CL

Friday, June 19, 2015

My music - A reflection from a week on IndigenousX

I just finished a week-long stint of being the guest tweeter on the IndigenousX account. It was a busy week, in which much was done. Opinions were aired, articles were posted, bonds were made. I also, though, posted a lot of music. Music is my life, it is my soul, and considering how heavy shit has been of late, I thought I would post up a few of my favourite tunes. Both from IndigenousX, as well as a couple of others, just for fun.

Manic Street Preachers - If you tolerate this


This is a stock "social justice warrior" song. I'd like it to be our national anthem. This country could surely learn such a lesson, good and proper. Still as awesome and as poignant as when it was released.

Cocaine Socialism - Pulp


This was Pulp's critique on the "new left" in the UK. I feel this one constantly, when I see the ALP lurching to the right on their policies, or even the Greens not being as grassroots as they claim. The perils of the left being a fashion statement rather than an ideology.

Hairspray Queen - Nirvana


Kurt was a brat who liked to write nonsense lyrics to fuck with people. He was also held strong feminist, anti-racist, anti-capitalist and anti-homophobia principles which he referenced regularly. He was an anarchist. He hated fame. He was an ex-street kid. He was an enigma. He died too young and still is on high rotation on all of my CD players.

I wanna be your dog - Iggy Pop


What can you say about Iggy? He is "the real Iggy". He inspired Kurt and so many others. He just messed shit totally up, and his tunes hold up. As do the bangin' sounds of the rest of the Stooges. That a bloke can go from this to singing an entire album in French, proves his genius. Plus, this song is so damn seedy.

Rebel Girl - Bikini Kill


Part of the 90s riot grrl movement. "When she talks, I hear the revolution". Enough said.

Doll Parts - Hole


Yeah, they really want you, they really want you, they really do. This is a vengeful song. The other CL wishing a great big karmic bite on the arse to a bloke who wronged her; apparently Kurt in this instance, before they ended up properly together. After his death she apparently cried these lyrics. Courtney Love has been the victim of some vicious misogyny over the years, mainly because she married a grunge god, and I love the fact that this woman flips the world the bird.

Many Waters Rise - Archie Roach

I was recently asked for my favourite Archie song, and this one is it. He has so many more famous songs, but I love that this tells the story of three clans near Weipa, with shared history, living and working together since time began.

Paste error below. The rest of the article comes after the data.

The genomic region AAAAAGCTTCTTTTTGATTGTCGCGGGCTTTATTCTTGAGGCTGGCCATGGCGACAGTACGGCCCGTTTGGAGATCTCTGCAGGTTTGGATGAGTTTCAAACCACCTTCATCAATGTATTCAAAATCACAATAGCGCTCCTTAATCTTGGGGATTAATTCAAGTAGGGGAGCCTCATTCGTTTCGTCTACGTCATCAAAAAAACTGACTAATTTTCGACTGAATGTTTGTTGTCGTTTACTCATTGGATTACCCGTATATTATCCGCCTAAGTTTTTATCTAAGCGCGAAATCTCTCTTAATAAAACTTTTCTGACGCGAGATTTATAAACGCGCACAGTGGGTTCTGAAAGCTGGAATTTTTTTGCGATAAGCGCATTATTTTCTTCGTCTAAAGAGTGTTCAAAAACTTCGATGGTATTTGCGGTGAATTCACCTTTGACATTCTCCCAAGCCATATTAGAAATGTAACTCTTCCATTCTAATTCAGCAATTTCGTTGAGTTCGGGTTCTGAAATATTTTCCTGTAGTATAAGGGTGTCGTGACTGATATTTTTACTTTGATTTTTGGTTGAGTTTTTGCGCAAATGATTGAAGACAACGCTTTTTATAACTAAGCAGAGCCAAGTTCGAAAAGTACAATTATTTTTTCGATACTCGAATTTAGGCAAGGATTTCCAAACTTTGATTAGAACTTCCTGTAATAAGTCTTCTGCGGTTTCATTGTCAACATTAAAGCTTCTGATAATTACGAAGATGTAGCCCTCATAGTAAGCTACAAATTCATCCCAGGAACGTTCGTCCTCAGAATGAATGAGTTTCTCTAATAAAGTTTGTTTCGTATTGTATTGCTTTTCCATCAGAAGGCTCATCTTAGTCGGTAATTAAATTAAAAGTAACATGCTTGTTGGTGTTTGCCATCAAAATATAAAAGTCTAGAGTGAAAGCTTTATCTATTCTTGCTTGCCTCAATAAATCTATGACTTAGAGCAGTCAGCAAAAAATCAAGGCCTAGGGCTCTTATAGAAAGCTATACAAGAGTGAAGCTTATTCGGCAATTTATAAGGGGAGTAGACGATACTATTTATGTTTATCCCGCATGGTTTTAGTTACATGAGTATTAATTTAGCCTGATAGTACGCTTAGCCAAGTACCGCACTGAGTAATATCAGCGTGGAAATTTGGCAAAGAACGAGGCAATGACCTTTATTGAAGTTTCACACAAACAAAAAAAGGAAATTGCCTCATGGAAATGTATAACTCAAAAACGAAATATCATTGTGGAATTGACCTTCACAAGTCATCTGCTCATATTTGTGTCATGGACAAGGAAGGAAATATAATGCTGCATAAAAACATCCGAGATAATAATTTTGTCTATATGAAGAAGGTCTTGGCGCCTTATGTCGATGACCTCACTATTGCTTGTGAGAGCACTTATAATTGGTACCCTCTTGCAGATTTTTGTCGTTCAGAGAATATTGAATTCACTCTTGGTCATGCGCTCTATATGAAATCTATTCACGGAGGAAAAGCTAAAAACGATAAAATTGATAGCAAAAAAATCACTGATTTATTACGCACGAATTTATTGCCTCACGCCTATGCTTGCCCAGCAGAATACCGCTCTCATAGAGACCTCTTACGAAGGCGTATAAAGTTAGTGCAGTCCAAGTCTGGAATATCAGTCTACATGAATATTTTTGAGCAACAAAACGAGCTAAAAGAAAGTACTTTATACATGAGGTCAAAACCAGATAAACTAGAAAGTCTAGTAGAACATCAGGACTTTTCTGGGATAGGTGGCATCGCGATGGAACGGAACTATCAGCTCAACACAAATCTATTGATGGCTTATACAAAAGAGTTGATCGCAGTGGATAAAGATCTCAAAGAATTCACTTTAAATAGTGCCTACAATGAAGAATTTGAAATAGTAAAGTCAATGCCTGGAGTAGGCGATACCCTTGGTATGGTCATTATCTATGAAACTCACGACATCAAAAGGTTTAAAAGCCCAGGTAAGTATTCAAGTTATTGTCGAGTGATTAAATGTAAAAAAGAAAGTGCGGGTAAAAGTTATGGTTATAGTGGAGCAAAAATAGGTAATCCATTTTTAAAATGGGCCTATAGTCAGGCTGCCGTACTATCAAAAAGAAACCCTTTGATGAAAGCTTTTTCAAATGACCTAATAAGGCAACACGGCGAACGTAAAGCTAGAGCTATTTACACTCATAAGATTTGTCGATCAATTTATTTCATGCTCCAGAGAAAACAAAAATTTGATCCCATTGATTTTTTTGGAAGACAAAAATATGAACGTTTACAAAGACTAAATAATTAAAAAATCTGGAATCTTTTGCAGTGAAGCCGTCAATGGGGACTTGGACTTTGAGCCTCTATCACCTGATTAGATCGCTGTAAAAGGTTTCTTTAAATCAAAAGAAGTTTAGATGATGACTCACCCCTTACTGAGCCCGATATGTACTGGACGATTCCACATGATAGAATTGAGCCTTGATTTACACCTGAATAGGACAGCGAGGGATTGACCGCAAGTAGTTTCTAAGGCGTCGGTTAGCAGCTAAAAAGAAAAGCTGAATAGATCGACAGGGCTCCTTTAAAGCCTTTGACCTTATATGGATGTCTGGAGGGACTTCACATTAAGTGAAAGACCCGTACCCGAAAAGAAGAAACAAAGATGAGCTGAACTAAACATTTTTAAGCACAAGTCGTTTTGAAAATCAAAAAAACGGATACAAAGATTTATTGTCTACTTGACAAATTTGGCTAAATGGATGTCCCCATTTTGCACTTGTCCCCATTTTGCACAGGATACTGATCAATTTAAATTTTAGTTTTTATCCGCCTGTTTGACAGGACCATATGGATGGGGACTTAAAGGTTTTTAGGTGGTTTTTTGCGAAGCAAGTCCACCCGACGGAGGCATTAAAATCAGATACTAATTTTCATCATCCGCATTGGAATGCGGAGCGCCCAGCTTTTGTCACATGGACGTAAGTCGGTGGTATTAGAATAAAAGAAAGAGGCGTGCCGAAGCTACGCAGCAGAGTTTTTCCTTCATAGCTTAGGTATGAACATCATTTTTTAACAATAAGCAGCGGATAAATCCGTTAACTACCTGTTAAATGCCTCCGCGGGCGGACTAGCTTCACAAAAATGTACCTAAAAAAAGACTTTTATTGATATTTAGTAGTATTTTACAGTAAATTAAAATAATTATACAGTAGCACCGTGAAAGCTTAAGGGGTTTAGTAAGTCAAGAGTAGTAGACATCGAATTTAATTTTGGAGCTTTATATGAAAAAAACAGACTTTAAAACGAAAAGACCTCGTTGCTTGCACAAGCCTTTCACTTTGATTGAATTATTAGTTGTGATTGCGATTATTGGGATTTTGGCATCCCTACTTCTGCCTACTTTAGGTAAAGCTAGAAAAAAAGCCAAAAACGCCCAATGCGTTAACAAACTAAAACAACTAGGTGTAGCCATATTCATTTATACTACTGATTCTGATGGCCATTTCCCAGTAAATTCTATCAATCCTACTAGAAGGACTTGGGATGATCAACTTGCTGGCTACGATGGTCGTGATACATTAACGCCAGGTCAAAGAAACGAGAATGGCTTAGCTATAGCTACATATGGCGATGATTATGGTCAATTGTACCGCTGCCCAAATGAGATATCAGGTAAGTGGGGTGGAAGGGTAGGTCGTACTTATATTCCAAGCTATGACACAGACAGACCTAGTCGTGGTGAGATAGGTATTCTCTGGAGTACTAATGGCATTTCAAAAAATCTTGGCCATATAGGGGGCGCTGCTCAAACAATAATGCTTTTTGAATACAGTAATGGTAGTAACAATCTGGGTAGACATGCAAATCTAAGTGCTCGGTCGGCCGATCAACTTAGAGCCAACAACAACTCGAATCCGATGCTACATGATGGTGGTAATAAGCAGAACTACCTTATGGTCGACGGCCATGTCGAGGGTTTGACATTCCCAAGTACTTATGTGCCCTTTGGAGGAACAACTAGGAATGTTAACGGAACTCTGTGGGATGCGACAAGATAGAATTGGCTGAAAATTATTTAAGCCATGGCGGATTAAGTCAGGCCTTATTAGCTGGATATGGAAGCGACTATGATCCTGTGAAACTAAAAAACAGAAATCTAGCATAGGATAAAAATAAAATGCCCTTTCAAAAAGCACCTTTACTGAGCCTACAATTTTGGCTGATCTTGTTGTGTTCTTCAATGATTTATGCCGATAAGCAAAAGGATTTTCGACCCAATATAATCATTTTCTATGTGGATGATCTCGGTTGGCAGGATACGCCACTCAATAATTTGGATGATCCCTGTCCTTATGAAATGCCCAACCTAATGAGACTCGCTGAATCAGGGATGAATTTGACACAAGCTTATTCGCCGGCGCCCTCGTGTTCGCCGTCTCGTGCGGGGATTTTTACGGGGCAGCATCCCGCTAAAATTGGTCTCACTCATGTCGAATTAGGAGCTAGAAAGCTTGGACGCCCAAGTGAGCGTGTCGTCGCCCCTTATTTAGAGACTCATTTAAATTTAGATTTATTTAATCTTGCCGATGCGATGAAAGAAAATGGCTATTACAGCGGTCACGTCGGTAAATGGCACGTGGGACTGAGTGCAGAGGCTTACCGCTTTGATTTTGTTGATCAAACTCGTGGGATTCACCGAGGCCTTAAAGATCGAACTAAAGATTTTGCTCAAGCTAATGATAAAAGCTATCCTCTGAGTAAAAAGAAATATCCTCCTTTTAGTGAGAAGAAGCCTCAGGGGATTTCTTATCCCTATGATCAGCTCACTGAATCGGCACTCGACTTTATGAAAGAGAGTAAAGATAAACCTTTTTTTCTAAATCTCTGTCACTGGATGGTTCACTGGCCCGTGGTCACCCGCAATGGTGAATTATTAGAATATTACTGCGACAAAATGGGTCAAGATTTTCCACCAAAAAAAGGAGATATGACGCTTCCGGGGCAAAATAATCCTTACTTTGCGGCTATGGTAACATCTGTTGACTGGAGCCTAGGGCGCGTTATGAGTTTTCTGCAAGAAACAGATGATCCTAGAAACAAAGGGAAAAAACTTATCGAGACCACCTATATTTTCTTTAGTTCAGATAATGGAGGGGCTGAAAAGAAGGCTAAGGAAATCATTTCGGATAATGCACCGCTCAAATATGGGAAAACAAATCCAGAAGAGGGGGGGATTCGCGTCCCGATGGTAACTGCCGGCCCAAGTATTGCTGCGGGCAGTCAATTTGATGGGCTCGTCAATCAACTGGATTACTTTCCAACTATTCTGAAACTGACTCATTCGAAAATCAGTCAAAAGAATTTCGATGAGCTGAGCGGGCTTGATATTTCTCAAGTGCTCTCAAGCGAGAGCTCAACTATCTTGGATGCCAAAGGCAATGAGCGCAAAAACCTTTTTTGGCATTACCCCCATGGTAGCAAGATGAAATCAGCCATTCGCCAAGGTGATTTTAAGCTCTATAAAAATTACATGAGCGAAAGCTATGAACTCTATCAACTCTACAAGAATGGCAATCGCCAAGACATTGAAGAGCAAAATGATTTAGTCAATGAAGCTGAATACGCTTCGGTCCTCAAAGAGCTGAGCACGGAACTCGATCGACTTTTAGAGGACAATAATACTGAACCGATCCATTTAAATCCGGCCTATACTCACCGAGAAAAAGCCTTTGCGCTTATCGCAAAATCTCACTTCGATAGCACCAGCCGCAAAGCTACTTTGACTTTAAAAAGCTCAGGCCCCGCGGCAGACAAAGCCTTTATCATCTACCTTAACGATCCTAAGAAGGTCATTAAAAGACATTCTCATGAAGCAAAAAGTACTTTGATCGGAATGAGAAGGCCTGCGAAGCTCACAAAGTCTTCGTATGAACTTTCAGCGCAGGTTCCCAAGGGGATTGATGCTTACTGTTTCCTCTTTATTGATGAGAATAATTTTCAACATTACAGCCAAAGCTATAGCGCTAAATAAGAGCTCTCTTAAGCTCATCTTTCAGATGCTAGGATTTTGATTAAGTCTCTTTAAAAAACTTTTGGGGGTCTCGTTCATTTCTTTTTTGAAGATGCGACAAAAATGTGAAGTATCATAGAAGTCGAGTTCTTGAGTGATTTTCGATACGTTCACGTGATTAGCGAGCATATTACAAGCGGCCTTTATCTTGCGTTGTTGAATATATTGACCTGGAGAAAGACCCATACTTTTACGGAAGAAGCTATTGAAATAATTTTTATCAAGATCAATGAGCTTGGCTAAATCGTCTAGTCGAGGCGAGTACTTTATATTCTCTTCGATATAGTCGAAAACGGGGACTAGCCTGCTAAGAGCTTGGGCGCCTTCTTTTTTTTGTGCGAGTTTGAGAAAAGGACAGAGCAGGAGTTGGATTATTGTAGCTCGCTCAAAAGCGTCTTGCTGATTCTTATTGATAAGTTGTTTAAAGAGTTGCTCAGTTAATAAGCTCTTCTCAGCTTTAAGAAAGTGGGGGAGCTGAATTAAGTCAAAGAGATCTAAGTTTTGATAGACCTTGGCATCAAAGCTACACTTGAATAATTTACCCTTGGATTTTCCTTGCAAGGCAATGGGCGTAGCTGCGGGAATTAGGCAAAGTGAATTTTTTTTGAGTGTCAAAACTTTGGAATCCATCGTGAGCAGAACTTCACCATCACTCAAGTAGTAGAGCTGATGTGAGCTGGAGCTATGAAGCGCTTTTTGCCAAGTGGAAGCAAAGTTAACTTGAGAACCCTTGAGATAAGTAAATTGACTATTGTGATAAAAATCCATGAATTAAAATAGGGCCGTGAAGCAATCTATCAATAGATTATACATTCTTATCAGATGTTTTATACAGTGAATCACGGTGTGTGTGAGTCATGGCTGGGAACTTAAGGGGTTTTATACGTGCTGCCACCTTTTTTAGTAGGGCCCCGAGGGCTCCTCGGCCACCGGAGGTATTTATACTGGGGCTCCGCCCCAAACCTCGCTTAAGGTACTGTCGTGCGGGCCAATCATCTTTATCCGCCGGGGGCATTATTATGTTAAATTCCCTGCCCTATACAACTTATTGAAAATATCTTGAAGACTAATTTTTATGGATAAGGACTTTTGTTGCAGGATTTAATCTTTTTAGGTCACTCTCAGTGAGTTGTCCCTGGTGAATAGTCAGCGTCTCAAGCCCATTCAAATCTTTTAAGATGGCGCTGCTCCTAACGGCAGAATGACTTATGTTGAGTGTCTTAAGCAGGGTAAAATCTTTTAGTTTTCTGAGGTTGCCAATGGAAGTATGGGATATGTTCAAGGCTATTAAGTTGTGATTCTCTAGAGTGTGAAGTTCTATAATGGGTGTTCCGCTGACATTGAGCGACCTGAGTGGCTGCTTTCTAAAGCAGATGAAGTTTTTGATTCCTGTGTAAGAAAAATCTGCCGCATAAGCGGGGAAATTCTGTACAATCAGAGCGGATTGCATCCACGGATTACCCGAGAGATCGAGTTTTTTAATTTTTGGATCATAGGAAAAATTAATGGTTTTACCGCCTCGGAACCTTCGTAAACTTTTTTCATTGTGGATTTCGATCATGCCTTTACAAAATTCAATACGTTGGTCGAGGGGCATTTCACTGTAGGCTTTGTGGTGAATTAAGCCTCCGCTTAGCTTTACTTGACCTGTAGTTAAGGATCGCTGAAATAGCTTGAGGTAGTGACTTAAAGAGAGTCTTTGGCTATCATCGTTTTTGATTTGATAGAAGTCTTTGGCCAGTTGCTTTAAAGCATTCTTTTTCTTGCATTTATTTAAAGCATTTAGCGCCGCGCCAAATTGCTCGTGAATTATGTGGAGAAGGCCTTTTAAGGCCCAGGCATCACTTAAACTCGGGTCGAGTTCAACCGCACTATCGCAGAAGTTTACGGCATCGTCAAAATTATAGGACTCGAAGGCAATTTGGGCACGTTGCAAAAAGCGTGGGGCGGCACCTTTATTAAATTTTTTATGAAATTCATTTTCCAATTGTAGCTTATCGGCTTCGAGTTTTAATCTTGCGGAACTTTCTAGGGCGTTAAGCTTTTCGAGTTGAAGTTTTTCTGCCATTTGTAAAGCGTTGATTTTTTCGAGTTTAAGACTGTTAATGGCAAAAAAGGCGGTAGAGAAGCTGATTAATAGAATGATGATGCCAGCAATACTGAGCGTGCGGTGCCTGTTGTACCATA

(Getting Away With It) All Messed Up - James


Nearly five years ago, I was in a head-on, high-speed car accident. I was lucky to walk away from it, but the injuries I sustained haunt me to this day. This song, which is about life going to shit and being able to move on from it, became one of my theme songs at this time. I listened to it for comfort. It's still a mainstay. 

That's about it. Thank you for having me on IndigenousX again. Hope you enjoyed my stay!

Thursday, June 11, 2015

Speech from the Constitutional Recognition Debate - ACTU Congress 2015

The below text is a transcript from a speech I gave at ACTU Congress on the 27th of May 2015. The session was a panel discussion on Constitutional Recognition and was attended by about 60 delegates. Chaired by former Vic Premier Steve Bracks, and also featuring Tanya Hosch and Larissa Behrendt. The speech was 10mins and therefore does not go into great detail, so I recommend further reading on the topic.


My name is Celeste Liddle, I am a proud Arrernte woman whose traditional lands are in and around Alice Springs. I am the current National Indigenous Organiser for the National Tertiary Education Union and a proud ASU member. I would like to take the opportunity to thank the ACTU for providing this forum, particularly because, as I stated in an article yesterday, I believe that this has been framed as a black versus white issue with ultra-conservatives holding the "no" view by the government and the media and I therefore welcome this opportunity to discuss our various views, as Indigenous people, in this forum.